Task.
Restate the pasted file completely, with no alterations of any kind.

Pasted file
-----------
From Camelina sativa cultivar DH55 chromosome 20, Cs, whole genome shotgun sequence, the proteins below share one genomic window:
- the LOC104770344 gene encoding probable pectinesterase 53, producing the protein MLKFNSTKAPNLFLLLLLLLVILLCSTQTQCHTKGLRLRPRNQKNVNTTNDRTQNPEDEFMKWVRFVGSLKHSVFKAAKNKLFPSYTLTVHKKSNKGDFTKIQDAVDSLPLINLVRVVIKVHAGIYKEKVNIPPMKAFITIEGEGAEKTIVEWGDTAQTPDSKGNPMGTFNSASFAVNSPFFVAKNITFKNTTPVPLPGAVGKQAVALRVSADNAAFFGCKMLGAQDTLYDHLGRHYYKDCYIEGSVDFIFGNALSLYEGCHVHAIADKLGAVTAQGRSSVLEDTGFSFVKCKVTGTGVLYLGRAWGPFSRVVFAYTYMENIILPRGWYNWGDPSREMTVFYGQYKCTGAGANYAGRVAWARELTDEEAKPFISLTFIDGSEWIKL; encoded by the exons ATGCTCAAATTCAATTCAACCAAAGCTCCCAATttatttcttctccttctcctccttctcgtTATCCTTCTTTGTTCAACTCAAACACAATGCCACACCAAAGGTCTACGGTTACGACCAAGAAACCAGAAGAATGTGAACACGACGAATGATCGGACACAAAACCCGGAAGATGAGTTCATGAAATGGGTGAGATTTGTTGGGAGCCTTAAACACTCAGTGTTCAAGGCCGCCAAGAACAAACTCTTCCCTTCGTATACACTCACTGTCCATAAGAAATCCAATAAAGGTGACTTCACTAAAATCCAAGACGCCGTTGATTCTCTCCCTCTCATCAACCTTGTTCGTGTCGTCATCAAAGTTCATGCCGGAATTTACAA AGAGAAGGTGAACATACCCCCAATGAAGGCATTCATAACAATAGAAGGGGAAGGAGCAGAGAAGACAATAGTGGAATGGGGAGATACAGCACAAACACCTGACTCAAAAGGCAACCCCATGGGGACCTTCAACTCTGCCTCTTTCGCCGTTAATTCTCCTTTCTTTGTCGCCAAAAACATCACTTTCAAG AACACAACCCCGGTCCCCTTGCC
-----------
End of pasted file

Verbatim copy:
From Camelina sativa cultivar DH55 chromosome 20, Cs, whole genome shotgun sequence, the proteins below share one genomic window:
- the LOC104770344 gene encoding probable pectinesterase 53, producing the protein MLKFNSTKAPNLFLLLLLLLVILLCSTQTQCHTKGLRLRPRNQKNVNTTNDRTQNPEDEFMKWVRFVGSLKHSVFKAAKNKLFPSYTLTVHKKSNKGDFTKIQDAVDSLPLINLVRVVIKVHAGIYKEKVNIPPMKAFITIEGEGAEKTIVEWGDTAQTPDSKGNPMGTFNSASFAVNSPFFVAKNITFKNTTPVPLPGAVGKQAVALRVSADNAAFFGCKMLGAQDTLYDHLGRHYYKDCYIEGSVDFIFGNALSLYEGCHVHAIADKLGAVTAQGRSSVLEDTGFSFVKCKVTGTGVLYLGRAWGPFSRVVFAYTYMENIILPRGWYNWGDPSREMTVFYGQYKCTGAGANYAGRVAWARELTDEEAKPFISLTFIDGSEWIKL; encoded by the exons ATGCTCAAATTCAATTCAACCAAAGCTCCCAATttatttcttctccttctcctccttctcgtTATCCTTCTTTGTTCAACTCAAACACAATGCCACACCAAAGGTCTACGGTTACGACCAAGAAACCAGAAGAATGTGAACACGACGAATGATCGGACACAAAACCCGGAAGATGAGTTCATGAAATGGGTGAGATTTGTTGGGAGCCTTAAACACTCAGTGTTCAAGGCCGCCAAGAACAAACTCTTCCCTTCGTATACACTCACTGTCCATAAGAAATCCAATAAAGGTGACTTCACTAAAATCCAAGACGCCGTTGATTCTCTCCCTCTCATCAACCTTGTTCGTGTCGTCATCAAAGTTCATGCCGGAATTTACAA AGAGAAGGTGAACATACCCCCAATGAAGGCATTCATAACAATAGAAGGGGAAGGAGCAGAGAAGACAATAGTGGAATGGGGAGATACAGCACAAACACCTGACTCAAAAGGCAACCCCATGGGGACCTTCAACTCTGCCTCTTTCGCCGTTAATTCTCCTTTCTTTGTCGCCAAAAACATCACTTTCAAG AACACAACCCCGGTCCCCTTGCC